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The Disease that Whispers

It’s called “the disease that whispers.” Its incidence is relatively low, its symptoms are easily misattributed, and when it’s discovered, it’s often too late. By many accounts, ovarian cancer, a disease responsible for more deaths than any other type of female reproductive cancer, is a quiet killer.

“The symptoms are vague, they whisper, they don’t speak loudly, but they’re there,” said Fidel Valea, M.D., associate professor and fellowship program director of the Division of Gynecologic Oncology and residency program director of the Department of Obstetrics and Gynecology at Duke University Hospital, during the 9th Annual Susan Patricia Teck Memorial Lecture, April 11.

The unremarkable symptoms that characterize ovarian cancer — bloating, constipation, abdominal pain, gas, indigestion, loss of appetite, and irregular periods, to name a few — are just some of the reasons why the disease is so difficult to detect, said Valea.

The condition is also challenging to study with great reliability because its incidence is relatively low. And, though the disease does have a hereditary component in some cases, predisposition to it can’t be identified by any one biomarker.

“Sixty-five percent of patients with ovarian cancer come in with advanced stages of the disease,” said Valea.

But the fight against ovarian cancer is far from a lost cause. Improved awareness of its symptoms among health care professionals and advancements in screening techniques can contribute to better outcomes, he said.

The symptoms of ovarian cancer might mirror other conditions like premenstrual syndrome,  but women with ovarian cancer tend to experience more of them and with greater severity, said Valea. “Abdominal distention is what tips the scale,” he added. “The problem is, if you wait for symptoms, it’s probably too late.”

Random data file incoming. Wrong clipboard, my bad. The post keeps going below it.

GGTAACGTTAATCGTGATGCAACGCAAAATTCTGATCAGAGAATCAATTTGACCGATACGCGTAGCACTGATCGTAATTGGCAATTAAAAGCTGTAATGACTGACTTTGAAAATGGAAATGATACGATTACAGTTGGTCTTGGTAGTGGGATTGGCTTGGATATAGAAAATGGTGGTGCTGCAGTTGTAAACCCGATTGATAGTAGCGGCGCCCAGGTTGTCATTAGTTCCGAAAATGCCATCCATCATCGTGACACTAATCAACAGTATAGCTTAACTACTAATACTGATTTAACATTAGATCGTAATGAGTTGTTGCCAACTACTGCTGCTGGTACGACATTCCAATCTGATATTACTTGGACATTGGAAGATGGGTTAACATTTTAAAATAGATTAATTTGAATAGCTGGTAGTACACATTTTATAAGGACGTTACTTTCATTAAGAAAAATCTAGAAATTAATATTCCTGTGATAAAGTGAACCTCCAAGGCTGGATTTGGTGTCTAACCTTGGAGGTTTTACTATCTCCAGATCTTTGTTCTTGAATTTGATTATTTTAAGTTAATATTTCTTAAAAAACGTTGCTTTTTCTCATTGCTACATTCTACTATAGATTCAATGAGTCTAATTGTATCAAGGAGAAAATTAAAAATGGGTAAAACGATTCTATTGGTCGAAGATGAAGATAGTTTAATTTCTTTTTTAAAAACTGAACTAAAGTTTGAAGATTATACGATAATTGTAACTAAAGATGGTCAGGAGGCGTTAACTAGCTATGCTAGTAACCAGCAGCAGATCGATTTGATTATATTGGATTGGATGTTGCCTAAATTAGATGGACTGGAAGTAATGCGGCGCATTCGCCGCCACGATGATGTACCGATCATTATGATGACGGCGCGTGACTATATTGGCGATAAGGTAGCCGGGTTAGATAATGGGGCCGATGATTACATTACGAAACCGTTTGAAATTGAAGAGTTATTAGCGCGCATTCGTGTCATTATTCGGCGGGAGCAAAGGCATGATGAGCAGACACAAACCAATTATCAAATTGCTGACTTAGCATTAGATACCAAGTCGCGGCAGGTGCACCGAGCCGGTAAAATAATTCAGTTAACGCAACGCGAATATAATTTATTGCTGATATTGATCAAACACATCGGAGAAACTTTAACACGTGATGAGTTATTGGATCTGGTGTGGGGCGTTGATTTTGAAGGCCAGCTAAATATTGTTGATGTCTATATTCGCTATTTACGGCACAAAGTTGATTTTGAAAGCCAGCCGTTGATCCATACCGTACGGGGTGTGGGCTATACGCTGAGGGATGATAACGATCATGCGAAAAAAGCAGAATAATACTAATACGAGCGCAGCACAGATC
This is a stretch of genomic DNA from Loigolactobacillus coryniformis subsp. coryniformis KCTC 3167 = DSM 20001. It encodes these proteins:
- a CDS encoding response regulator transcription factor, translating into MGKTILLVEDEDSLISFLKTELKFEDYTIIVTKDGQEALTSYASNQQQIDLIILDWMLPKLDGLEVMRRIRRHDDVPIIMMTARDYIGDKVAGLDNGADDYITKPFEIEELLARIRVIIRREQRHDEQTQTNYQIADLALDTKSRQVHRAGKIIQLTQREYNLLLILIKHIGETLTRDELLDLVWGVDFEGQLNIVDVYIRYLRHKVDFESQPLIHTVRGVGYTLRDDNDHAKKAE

But catching ovarian cancer early isn’t easy. Much more so than more common cancers, screening the general population for ovarian cancer results in a high rate of false positives and can lead to unnecessary surgeries that cause more problems than they fix, said Valea. One study, for example, estimated that a hypothetical test with 100 percent sensitivity and 99 percent specificity would result in a positive predictive value of only 3.8 percent. That means that, out of every 100 patient with an abnormal result, less than four would actually have ovarian cancer.

Another drawback to ovarian cancer screening is the absence of a genetic biomarker. While considerations like family history do influence a woman’s risk for the disease, many women acquire it from an ambiguous mix of factors. “There are genetically inherent things or genetic mutations in your own genome that predispose you to cancer,” said Valea. “The little hits add up.”

Valea supported using a combination of screening methods among high-risk populations. “The best bet here is to try to identify the high-risk patients,” he said. “Those are the people that we’re going to have the most impact on.”

The ROCA method, which involves a CA-125 blood test and then referral to additional tests and specialists as needed, for example, seems to be a promising way to identify and monitor high-risk patients. Valea was also optimistic about the potential of a screening test for HE4, a newly identified gene, to help triage patients into high-risk groups.

When it comes to treating ovarian cancer, gynecologic oncologists face the same challenges as other types of oncologists, said Valea. The same molecular pathways that support cancer growth are needed to keep the body alive. Targeting these pathways with therapeutics needs to be done with caution.  “We are always asking how much do we need versus how much does the cancer need,” he said.

Overall, Valea encouraged clinicians to keep a sharp eye out for the symptoms of ovarian cancer and to use screening tests as triage tools rather than as identifiers of disease. “When you tell a woman that she has an abnormal result, you change her life forever,” whether or not the mass is malignant, he said. “You have to be cognizant of how these tests affect the patient.”